May 1 is a notorious day in college admission. It is also known as the National College Decision Day. It is the deadline for students to commit to the college they will attend in the fall. Unfortunately, this date also brings some anxiety to many high school seniors. Many thought it was hard narrowing down their college list to six or seven, but now they have to choose just one.
To ease your mind as we approach May 1, here are some tips to help you make your decision. These tips will also ensure you take care of everything that needs to be done to have a smooth transition between high school and college.
- Continue doing what you’re doing. Seniorities is something that can affect many high school seniors as they are approaching graduation. It includes slacking off in classes, cutting classes or disengaging from extracurricular activities. Although you may have received acceptance letters, changes in grades can change your admission or financial aid status. Keep doing your best in school to ensure those acceptance letters stay in tact.
- Financial aid. Cost of attendance is probably one of the most important factors for many students when choosing a college. If you haven’t done so already, submit your Free Application for Federal Student Aid (FAFSA). Some or all of the colleges you applied to may also ask for additional information or documents. Make sure you get everything to the colleges as soon as possible. Lastly, continue searching and applying for scholarships because they can definitely help you pay for college.
- Check your email. Putting your email address on all of your college applications and financial aid forms was not just a formality. Sometimes admissions offices and financial aid offices will need supplemental information and will ask you to submit them in a timely manner. Therefore, make it a habit to check your email to ensure you are getting all of your messages from the colleges. And, to be safe, make sure the college email addresses are on your safe list so that the messages do not end up in your spam folder.
- Celebrate the acceptances. As acceptance (and rejections and waitlist) letters come in, celebrate the acceptance letters. Don’t dwell on the rejections. Don’t think twice about the colleges that did not send you an admit letter. Instead, dive in and learn the most you can about the colleges that want you.
- Review financial aid offers. It’s easy to want to send in a tuition deposit for your dream school once accepted, but before you do, make sure it is a viable option financially. Review and compare all of the financial aid award letters to ensure the financial piece of the college will work for you and your family. Keep in mind that just because more aid is offered at one college does not always mean it is the best financial aid offer. Most financial aid award letters do not look the same and this makes it hard to compare them. The best way to compare award letters to is find the full cost of attendance for each institution (tuition, fees, housing, etc.) and then subtract all of the “free” money that is offered (scholarships and grants). The difference between the two numbers is the amount you and your family will be responsible for paying out of pocket and/or with loans. Have a discussion with your family to determine the best option for you while taking into account the net price of attending the colleges.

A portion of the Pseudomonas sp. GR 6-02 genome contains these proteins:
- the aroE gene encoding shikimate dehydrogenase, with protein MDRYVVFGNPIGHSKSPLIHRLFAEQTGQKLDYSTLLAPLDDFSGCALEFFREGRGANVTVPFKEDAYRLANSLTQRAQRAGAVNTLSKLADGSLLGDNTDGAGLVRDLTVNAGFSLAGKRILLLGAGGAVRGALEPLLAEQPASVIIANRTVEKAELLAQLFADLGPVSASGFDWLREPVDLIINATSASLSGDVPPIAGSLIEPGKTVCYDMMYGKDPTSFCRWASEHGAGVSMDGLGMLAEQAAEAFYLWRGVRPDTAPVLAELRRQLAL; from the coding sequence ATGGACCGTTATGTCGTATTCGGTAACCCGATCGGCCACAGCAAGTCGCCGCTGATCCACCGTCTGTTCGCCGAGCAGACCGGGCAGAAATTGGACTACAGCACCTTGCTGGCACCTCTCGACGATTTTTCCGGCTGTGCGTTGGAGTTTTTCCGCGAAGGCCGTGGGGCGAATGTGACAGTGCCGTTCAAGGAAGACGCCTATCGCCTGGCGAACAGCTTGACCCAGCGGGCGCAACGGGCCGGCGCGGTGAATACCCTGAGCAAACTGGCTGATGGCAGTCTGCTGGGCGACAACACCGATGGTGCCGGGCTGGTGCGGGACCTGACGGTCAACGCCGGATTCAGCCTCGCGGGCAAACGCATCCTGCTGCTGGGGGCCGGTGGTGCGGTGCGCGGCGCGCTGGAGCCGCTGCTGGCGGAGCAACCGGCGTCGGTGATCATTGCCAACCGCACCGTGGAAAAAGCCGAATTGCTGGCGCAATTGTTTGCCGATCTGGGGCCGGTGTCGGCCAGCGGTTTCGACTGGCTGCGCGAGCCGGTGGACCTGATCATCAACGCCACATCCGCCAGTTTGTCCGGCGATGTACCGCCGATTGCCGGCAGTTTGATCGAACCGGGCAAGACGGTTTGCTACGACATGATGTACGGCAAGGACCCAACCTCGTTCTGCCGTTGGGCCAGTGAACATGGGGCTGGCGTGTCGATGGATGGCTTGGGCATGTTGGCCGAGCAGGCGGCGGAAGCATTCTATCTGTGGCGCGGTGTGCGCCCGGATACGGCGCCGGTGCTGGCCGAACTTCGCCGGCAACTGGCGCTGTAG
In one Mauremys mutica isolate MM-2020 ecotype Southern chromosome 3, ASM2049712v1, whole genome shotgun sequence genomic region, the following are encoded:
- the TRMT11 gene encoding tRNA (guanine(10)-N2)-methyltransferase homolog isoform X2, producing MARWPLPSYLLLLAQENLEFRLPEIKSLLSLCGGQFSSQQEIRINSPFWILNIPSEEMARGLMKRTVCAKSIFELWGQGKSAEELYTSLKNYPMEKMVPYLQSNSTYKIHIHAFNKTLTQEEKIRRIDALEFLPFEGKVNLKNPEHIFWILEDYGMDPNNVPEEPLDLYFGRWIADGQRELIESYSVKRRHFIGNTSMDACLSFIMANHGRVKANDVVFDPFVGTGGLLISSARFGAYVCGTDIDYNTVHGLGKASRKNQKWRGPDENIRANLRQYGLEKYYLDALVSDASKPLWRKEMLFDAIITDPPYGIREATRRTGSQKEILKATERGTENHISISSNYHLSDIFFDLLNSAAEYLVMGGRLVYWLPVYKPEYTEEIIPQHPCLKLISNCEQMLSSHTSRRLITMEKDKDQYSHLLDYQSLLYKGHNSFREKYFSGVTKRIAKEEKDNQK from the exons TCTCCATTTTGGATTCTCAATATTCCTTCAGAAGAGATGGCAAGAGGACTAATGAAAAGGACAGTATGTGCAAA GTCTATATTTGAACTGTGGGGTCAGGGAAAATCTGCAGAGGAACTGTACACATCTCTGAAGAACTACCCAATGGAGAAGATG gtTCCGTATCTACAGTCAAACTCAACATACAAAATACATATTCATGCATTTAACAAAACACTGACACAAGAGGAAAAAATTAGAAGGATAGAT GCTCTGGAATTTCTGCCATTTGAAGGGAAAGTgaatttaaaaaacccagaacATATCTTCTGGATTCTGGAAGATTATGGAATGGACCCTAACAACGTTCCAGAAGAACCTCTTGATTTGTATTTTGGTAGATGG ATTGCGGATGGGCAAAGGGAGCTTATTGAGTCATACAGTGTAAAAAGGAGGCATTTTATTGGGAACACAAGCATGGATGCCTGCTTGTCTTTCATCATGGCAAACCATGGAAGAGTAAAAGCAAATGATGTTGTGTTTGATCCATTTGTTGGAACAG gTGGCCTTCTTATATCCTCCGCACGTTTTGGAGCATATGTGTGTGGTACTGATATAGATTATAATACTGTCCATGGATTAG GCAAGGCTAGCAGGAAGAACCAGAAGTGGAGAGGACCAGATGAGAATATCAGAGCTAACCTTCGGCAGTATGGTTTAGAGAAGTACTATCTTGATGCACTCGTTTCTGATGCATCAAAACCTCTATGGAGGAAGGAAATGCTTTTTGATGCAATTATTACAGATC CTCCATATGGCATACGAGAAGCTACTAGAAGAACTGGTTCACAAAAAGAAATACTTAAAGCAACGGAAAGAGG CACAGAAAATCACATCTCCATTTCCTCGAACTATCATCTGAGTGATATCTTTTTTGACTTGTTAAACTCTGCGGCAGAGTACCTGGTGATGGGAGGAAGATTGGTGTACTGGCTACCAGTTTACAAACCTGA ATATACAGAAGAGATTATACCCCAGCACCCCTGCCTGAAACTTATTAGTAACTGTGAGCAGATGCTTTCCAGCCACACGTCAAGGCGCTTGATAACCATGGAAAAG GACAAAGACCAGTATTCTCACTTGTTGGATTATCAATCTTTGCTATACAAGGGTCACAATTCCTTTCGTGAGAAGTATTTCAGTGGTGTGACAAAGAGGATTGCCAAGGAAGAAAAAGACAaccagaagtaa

- Visit. If you haven’t already visited the colleges you are considering, get to the campuses as soon as possible. Many colleges have events specifically for admitted students to introduce them to life as a student at the college. If you can’t make the events, still visit to see if it feels like a good fit for you. College viewbooks and websites are marketing pieces and all of the colleges will look amazing. However, you will not know if it feels like the right place for you unless you walk on the campus.
- Ask questions. If there are things that are important to you, ask questions. Don’t just ask the admissions officers you have been corresponding with over the last year. Instead, reach out to current students and professors to ask your questions. You can ask these questions while visiting the campus, or you can connect with these people through social media or being referred by the admissions office. If something is important to you, ask the questions. Don’t be shy about your questions. You will be spending at least four years of your life at the college and deserve to have all of your questions answered. You wouldn’t buy a car or a house without asking questions, right? A college education is one of the biggest expenses in your life and you want to make sure you’re making the right decision.
- Let the other colleges down. Once you’ve made that final decision and have paid your tuition deposit at a college, let the other colleges know. Most colleges make it easy by including a response card in the acceptance letter or they have a place to decline the admissions officer in the admissions portal. However you do it, make sure you let them know. By declining their offer, it could free up a place for someone else who is on their waiting list. For less selective institutions that continue accepting deposits after May 1, letting them know will help you avoid an awkward call from the admissions office when they are trying to find out if you are still considering them or not.
Narrowing down your college list to just one can be stressful. However, it does not have to be if you take the time to do your research and really reflect on what is the best option for you. Once you make the final decision, send in your tuition deposit to secure your spot in the fall. Once the deposit is sent it, it is time to celebrate! You will be a college student in the fall!
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